What's one of the most important factors that will determine a graduate's future financial success? Their major? Their height? Their GPA? Their alma mater? Maybe, but apparently the general state of the economy at the time of graduation can have far-reaching effects on salary.

Lost in the argument over whether young people today know how to work, however, is the mounting evidence produced by labor economists of just how important it is for current graduates to ignore the old-school advice of trying to get ahead by working one's way up the ladder. Instead, it seems, graduates should try to do exactly the thing the older generation bemoans — aim for the top.

The recent evidence shows quite clearly that in today's economy starting at the bottom is a recipe for being underpaid for a long time to come. Graduates' first jobs have an inordinate impact on their career path and their "future income stream," as economists refer to a person's earnings over a lifetime. ...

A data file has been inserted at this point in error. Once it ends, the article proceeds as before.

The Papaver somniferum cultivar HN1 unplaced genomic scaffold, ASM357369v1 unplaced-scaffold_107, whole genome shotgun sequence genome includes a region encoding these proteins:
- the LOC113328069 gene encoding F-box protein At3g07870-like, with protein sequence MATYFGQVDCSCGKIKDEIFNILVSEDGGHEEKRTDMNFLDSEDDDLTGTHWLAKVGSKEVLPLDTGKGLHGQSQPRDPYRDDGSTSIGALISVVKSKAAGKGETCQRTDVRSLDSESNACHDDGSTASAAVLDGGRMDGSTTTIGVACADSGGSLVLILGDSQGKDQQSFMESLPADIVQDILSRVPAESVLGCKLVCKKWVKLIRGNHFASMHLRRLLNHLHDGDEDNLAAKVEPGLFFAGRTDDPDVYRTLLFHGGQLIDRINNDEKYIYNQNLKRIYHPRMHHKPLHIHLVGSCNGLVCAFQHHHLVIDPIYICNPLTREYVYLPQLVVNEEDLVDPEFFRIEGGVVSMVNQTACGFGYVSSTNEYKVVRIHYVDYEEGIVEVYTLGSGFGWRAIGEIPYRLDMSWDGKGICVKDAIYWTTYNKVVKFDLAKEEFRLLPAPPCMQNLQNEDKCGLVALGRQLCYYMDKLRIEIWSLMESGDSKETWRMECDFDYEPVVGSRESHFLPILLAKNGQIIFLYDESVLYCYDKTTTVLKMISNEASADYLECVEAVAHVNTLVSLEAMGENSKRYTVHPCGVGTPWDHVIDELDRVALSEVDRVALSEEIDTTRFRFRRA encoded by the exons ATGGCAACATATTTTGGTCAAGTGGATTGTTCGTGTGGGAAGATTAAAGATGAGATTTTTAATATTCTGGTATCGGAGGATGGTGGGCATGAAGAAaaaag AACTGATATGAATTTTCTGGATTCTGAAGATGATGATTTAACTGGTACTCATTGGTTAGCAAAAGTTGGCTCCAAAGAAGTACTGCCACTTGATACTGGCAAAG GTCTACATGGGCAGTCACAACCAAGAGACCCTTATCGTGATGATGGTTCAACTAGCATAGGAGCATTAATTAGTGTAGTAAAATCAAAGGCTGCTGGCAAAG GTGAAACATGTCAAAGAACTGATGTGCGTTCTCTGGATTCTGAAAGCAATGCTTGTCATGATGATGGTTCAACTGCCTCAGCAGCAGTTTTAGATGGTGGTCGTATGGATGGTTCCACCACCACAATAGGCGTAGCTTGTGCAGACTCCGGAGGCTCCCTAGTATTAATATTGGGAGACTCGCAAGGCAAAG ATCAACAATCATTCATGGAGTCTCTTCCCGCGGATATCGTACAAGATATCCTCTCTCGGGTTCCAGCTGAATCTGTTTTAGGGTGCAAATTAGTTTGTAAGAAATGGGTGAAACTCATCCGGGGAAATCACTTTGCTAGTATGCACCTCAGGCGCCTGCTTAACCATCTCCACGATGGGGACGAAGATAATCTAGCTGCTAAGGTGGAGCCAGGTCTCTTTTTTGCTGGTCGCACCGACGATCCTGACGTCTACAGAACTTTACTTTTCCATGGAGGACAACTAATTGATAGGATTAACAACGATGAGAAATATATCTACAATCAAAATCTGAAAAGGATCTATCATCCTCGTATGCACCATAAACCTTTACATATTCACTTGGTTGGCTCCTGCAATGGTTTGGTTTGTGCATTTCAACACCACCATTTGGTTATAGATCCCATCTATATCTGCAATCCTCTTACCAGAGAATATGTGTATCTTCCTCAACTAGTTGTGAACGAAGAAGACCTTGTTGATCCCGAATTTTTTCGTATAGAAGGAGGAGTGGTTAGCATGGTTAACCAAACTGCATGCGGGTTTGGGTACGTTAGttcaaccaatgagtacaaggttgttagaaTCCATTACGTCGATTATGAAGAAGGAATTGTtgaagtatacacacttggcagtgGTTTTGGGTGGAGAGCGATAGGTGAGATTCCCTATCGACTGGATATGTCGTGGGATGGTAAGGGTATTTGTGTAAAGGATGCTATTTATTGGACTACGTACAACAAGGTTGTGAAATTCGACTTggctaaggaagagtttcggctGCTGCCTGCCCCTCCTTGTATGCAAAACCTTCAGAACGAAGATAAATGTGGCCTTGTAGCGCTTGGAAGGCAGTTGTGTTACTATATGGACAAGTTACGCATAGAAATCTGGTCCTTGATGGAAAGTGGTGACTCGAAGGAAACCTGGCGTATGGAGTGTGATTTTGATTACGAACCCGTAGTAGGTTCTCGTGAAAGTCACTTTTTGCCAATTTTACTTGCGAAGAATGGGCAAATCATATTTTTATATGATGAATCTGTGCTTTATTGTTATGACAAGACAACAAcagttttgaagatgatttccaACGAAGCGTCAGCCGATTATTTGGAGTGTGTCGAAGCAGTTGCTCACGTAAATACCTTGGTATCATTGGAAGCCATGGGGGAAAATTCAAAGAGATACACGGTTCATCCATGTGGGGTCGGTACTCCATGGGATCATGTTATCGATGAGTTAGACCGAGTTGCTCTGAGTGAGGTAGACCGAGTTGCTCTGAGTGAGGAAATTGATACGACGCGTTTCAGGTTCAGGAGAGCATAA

The Stanford class of 1988, for example, entered the job market just after the market crash of 1987. Banks were not hiring, and so average wages for that class were lower than for the class of 1987 or for later classes that came out after the market recovered. Even a decade or more later, the class of 1988 was still earning significantly less. They missed the plum jobs right out of the gate and never recovered.

The fact is that you will never catch up by "working your way to the top". The only way to use a good job market to your benefit is to jump ship and move to a different company altogether. Your existing employer will never increase your salary just because the job market is strong. By staying put when the job market goes down and then moving when the market goes back up you can continually stay on top by working your career like a ratchet.

(HT: Alex Tabarrok.)



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